7. Reactivate ip-checker.sh in /etc/crontab

1. Log into your server as root. To comment out the ip-checker.sh line in /etc/crontab, just add # as the first character on the line and save the file.

2. Change to the /root/ipcountry directory and run ./nv-GeoIPrefresh.

3. While still in the /root/ipcountry directory, run ./nv-ipcountry and choose 1-Yes to initialize your ipcountry.permit table.

4. Continue running or rerun ./nv-ipcountry to add each desired country to your ipcountry.permit table.

5. Run ./iputility.php to add custom IP address entries to your ipcountry.permit table. You do NOT need to reenter addresses in the deny table. It is unaffected by this update procedure.

6. Test your system again to make sure all extensions and trunks get an ok by running ./test.sh.

7. Edit /etc/crontab and remove the # at the beginning of the ip-checker.sh line and save the file.

What's Next. We're still exploring another possibility with IP Country, and that is integrating GeoLite Country directly into IPtables. This would validate every packet coming into your firewall using IP Country-like rules in IPtables. If you want to look at how it could be done, see this excellent writeup. Well, not so fast. Unfortunately, it won't compile under CentOS 5.2. Here's a link to the problem code if there are any Linux gurus in the house. Our reluctance in doing this has to do with performance. Keep in mind that, without stateful packet inspection, every single packet coming into your server would presumably trigger a database lookup. On a busy telephony system generating hundreds of thousands of packets per second, it would take a beast of a server with sufficient memory to cache the entire IP Country database in order to handle the processing load. So now we've got to either learn about or find an expert on the IPtables State Machine. If anyone wants to experiment, please share your expertise with the rest of us. There's a Google Voice invite in it for you, too.

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  1. This looks like it will be a fun project for this weekend. Once again, thanks for all your time and resource to make this available to the community.

  2. getting:
    /root/ipcountry/ip-checker.sh: line 2: asterisk: command not found
    /root/ipcountry/ip-checker.sh: line 3: asterisk: command not found

    when running from cronjob, works just fine at the CLI

  3. added /usr/sbin in front of the asterisk call – should be ok now, have to wait 5 min to find out 🙂

    [WM: Fixed in latest release as well. Thanks.]

  4. The correct cron entry for running every minute of any given time period (every hour, day, month, day of week) is ‘*’, not ‘*/1’.

    Although ‘*/1’ *may* work on most newer releases of Red Hat (CentOS), it’s not correct/proper and is bound to leave any seasoned Linux or UNIX user who sees it scratching his head, and is not guaranteed to migrate cleanly to other distributions or versions.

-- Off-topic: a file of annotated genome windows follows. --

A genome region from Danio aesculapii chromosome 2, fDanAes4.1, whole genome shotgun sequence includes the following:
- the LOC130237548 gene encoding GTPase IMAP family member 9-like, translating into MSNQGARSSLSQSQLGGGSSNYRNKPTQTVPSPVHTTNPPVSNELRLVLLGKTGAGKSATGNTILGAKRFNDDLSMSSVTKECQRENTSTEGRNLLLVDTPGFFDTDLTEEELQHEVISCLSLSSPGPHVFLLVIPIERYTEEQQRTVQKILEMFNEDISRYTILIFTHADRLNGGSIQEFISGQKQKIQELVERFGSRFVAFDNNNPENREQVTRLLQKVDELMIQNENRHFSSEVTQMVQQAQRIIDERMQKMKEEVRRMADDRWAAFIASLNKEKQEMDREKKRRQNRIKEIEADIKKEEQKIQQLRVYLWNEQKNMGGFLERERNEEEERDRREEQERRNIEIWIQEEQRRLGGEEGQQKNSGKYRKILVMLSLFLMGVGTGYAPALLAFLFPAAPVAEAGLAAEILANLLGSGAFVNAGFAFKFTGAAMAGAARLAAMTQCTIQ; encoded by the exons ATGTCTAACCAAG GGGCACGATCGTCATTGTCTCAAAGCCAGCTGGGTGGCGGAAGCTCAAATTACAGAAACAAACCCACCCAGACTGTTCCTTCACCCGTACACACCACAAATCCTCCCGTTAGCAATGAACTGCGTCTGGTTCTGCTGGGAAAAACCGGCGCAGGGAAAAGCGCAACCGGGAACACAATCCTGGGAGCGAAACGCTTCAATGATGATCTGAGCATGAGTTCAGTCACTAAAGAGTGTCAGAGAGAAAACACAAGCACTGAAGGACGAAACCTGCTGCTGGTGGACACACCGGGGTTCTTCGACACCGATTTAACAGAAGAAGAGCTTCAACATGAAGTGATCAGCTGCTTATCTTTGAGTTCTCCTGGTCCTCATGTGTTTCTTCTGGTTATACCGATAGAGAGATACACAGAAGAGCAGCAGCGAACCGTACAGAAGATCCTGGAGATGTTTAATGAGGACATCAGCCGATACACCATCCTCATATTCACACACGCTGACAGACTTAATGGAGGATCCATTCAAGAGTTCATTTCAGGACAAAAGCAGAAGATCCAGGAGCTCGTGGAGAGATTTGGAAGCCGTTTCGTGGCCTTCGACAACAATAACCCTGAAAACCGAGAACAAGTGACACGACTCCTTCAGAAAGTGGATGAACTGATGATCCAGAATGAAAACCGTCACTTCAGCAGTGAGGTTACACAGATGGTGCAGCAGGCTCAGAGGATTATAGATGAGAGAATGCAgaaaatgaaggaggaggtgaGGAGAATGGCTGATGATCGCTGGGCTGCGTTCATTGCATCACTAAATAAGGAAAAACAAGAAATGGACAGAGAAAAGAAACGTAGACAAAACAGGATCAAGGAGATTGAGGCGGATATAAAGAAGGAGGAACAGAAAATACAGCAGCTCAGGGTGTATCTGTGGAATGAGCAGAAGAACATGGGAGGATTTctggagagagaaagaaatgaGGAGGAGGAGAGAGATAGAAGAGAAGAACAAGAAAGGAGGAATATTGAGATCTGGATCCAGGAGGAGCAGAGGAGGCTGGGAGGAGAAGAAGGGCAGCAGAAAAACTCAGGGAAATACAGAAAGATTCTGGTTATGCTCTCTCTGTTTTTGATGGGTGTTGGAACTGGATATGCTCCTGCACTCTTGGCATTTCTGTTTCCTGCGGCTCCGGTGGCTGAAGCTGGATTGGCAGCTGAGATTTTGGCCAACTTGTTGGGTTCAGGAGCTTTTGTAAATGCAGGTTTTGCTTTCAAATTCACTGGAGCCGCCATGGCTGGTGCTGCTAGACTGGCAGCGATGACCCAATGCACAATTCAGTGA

[WM: We were attempting to demonstrate the correct syntax so that the recurring minute delay could be adjusted. It will work as shown… head-scratching or not.]

  5. @T Mace

    If a program runs fine via the CLI, but not via cron, this is almost certainly a path issue. When cron runs a script, it does NOT have the same environment variables as the root user.

    The easiest way to fix this would be to:

    1) as root, from the CLI execute the following (not the hash sign of course, which is the root prompt):

    # echo $PATH

    Copy the output results of that command into the clipboard. Take the output of that command and edit /root/ipcountry/ip-checker.sh.

    Just below the shebang (#!/bin/bash or whatever shell is being used) — the first line of the shell script, insert the following line:


    Save your changes, and the script will now work properly via cron.

    [WM: We all learn something new everyday. Thanks for the tip!]

  6. @T Mace —

    The comment engine destroyed the most important part of my previous post.

    That line should read:

    PATH=$PATH:(paste here the contents of the clipboard — the output of the previously run command, no spaces).

  7. Some minor tweaks added to [app-blacklist-check] diaplan. Some service providers apparently send FQDN instead of numeric IP address. Now you can add them to your dialplan painlessly. See the sipgate.com example and copy your own providers beside it if necessary.

  8. ya I knew I could update the path var, but it was easier to just add the direct path for asterisk in the scrip file.

    [WM: It’s fixed now. 🙂 ]

  9. @ Tony — Cool. Many readers of this site are new to Linux, so I was trying to think of the most "point, click, copy, paste" solution possible. Full-path fix made by Ward makes it a non-issue now of course! 🙂